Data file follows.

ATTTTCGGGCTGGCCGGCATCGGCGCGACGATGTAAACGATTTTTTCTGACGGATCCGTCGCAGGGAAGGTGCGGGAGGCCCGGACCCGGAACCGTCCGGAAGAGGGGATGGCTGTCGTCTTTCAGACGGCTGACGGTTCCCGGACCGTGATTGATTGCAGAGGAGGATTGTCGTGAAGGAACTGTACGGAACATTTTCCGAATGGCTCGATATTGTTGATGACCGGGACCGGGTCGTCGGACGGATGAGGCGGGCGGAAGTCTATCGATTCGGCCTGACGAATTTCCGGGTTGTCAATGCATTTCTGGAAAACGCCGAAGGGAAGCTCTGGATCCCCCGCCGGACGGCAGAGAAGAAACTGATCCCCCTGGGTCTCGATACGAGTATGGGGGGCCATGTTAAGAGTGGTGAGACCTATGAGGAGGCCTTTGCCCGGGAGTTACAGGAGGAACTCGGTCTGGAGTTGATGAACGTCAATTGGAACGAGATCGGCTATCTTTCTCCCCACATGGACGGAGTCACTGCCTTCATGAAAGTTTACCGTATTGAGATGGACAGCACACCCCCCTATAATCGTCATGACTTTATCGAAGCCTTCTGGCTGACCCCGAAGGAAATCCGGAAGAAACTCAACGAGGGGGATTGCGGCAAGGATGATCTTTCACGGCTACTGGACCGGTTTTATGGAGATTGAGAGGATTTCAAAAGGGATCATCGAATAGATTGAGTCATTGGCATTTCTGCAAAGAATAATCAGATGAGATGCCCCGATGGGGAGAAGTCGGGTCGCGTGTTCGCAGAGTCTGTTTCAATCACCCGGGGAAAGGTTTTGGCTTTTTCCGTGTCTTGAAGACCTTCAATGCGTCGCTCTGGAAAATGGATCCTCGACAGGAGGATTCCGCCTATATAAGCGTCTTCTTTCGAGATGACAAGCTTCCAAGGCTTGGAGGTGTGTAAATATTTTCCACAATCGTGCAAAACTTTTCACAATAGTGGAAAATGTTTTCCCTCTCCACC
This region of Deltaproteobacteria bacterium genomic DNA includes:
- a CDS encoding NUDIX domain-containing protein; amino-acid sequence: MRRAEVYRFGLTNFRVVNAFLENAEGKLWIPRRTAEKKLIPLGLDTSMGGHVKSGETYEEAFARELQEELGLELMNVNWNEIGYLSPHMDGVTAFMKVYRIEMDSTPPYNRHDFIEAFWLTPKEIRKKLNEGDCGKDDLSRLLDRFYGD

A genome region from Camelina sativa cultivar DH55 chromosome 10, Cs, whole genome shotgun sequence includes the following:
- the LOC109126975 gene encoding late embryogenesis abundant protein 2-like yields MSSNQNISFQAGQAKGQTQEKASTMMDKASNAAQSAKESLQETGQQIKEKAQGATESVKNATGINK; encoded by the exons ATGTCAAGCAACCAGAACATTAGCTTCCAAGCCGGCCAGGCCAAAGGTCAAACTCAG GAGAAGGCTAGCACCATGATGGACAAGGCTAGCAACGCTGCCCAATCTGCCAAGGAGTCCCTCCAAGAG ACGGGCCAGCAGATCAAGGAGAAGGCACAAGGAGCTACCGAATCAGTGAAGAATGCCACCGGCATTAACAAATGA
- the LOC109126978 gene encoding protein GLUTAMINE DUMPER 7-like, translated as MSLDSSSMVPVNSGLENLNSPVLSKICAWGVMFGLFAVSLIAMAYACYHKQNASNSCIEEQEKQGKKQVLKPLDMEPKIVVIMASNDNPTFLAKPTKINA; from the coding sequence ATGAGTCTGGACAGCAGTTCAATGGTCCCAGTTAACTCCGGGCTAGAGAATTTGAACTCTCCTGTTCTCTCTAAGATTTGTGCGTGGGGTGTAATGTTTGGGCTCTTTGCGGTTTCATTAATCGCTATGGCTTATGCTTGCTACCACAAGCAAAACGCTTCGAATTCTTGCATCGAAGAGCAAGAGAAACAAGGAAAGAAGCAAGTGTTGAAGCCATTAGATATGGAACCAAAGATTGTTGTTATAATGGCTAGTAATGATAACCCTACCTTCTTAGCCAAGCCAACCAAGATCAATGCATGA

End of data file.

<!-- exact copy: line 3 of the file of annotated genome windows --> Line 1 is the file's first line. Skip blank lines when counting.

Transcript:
- a CDS encoding NUDIX domain-containing protein; amino-acid sequence: MRRAEVYRFGLTNFRVVNAFLENAEGKLWIPRRTAEKKLIPLGLDTSMGGHVKSGETYEEAFARELQEELGLELMNVNWNEIGYLSPHMDGVTAFMKVYRIEMDSTPPYNRHDFIEAFWLTPKEIRKKLNEGDCGKDDLSRLLDRFYGD